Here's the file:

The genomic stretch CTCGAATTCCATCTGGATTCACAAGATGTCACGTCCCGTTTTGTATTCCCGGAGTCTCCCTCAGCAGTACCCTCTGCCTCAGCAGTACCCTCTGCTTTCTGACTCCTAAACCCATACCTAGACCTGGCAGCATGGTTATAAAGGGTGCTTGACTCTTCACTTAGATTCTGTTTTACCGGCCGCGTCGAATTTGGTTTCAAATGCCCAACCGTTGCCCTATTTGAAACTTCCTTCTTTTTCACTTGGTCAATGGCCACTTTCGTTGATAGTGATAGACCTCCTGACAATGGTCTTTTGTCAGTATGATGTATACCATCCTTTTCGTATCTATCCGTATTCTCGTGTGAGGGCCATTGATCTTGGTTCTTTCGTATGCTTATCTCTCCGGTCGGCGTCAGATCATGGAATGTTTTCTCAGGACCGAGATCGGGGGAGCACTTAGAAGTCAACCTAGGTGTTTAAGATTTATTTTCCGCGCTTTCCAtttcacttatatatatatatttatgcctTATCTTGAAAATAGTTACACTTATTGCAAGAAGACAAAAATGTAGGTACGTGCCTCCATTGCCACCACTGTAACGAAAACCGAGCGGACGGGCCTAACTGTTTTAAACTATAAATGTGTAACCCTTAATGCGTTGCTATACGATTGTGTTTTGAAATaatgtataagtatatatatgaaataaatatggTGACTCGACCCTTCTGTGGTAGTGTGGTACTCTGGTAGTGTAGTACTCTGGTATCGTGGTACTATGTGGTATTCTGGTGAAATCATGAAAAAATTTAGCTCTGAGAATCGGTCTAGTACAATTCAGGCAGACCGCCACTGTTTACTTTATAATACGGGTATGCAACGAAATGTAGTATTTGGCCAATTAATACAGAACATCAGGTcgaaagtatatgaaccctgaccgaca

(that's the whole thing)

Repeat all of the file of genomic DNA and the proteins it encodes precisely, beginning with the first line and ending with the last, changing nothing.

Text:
The genomic stretch CTCGAATTCCATCTGGATTCACAAGATGTCACGTCCCGTTTTGTATTCCCGGAGTCTCCCTCAGCAGTACCCTCTGCCTCAGCAGTACCCTCTGCTTTCTGACTCCTAAACCCATACCTAGACCTGGCAGCATGGTTATAAAGGGTGCTTGACTCTTCACTTAGATTCTGTTTTACCGGCCGCGTCGAATTTGGTTTCAAATGCCCAACCGTTGCCCTATTTGAAACTTCCTTCTTTTTCACTTGGTCAATGGCCACTTTCGTTGATAGTGATAGACCTCCTGACAATGGTCTTTTGTCAGTATGATGTATACCATCCTTTTCGTATCTATCCGTATTCTCGTGTGAGGGCCATTGATCTTGGTTCTTTCGTATGCTTATCTCTCCGGTCGGCGTCAGATCATGGAATGTTTTCTCAGGACCGAGATCGGGGGAGCACTTAGAAGTCAACCTAGGTGTTTAAGATTTATTTTCCGCGCTTTCCAtttcacttatatatatatatttatgcctTATCTTGAAAATAGTTACACTTATTGCAAGAAGACAAAAATGTAGGTACGTGCCTCCATTGCCACCACTGTAACGAAAACCGAGCGGACGGGCCTAACTGTTTTAAACTATAAATGTGTAACCCTTAATGCGTTGCTATACGATTGTGTTTTGAAATaatgtataagtatatatatgaaataaatatggTGACTCGACCCTTCTGTGGTAGTGTGGTACTCTGGTAGTGTAGTACTCTGGTATCGTGGTACTATGTGGTATTCTGGTGAAATCATGAAAAAATTTAGCTCTGAGAATCGGTCTAGTACAATTCAGGCAGACCGCCACTGTTTACTTTATAATACGGGTATGCAACGAAATGTAGTATTTGGCCAATTAATACAGAACATCAGGTcgaaagtatatgaaccctgaccgaca